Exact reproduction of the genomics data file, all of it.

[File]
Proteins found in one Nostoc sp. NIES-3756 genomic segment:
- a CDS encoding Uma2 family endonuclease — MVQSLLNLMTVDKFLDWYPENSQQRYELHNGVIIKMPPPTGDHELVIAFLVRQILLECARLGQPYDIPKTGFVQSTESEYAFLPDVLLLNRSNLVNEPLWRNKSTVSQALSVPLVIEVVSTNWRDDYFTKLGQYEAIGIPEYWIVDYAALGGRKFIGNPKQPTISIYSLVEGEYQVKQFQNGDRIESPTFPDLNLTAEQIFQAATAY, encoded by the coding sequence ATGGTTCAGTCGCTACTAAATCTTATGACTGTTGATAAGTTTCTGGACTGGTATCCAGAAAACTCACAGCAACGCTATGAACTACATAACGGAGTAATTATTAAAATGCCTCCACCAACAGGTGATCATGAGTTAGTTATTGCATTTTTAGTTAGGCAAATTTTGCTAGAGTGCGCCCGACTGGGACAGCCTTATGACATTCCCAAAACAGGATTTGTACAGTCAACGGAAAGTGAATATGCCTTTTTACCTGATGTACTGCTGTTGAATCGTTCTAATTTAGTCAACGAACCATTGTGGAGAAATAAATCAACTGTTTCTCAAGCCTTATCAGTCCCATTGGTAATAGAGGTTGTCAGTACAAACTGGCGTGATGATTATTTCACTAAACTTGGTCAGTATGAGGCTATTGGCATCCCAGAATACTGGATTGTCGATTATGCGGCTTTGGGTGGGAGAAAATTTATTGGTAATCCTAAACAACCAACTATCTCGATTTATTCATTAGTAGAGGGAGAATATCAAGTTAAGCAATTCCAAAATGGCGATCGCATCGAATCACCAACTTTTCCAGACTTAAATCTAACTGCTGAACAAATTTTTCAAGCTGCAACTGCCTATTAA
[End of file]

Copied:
Proteins found in one Nostoc sp. NIES-3756 genomic segment:
- a CDS encoding Uma2 family endonuclease — MVQSLLNLMTVDKFLDWYPENSQQRYELHNGVIIKMPPPTGDHELVIAFLVRQILLECARLGQPYDIPKTGFVQSTESEYAFLPDVLLLNRSNLVNEPLWRNKSTVSQALSVPLVIEVVSTNWRDDYFTKLGQYEAIGIPEYWIVDYAALGGRKFIGNPKQPTISIYSLVEGEYQVKQFQNGDRIESPTFPDLNLTAEQIFQAATAY, encoded by the coding sequence ATGGTTCAGTCGCTACTAAATCTTATGACTGTTGATAAGTTTCTGGACTGGTATCCAGAAAACTCACAGCAACGCTATGAACTACATAACGGAGTAATTATTAAAATGCCTCCACCAACAGGTGATCATGAGTTAGTTATTGCATTTTTAGTTAGGCAAATTTTGCTAGAGTGCGCCCGACTGGGACAGCCTTATGACATTCCCAAAACAGGATTTGTACAGTCAACGGAAAGTGAATATGCCTTTTTACCTGATGTACTGCTGTTGAATCGTTCTAATTTAGTCAACGAACCATTGTGGAGAAATAAATCAACTGTTTCTCAAGCCTTATCAGTCCCATTGGTAATAGAGGTTGTCAGTACAAACTGGCGTGATGATTATTTCACTAAACTTGGTCAGTATGAGGCTATTGGCATCCCAGAATACTGGATTGTCGATTATGCGGCTTTGGGTGGGAGAAAATTTATTGGTAATCCTAAACAACCAACTATCTCGATTTATTCATTAGTAGAGGGAGAATATCAAGTTAAGCAATTCCAAAATGGCGATCGCATCGAATCACCAACTTTTCCAGACTTAAATCTAACTGCTGAACAAATTTTTCAAGCTGCAACTGCCTATTAA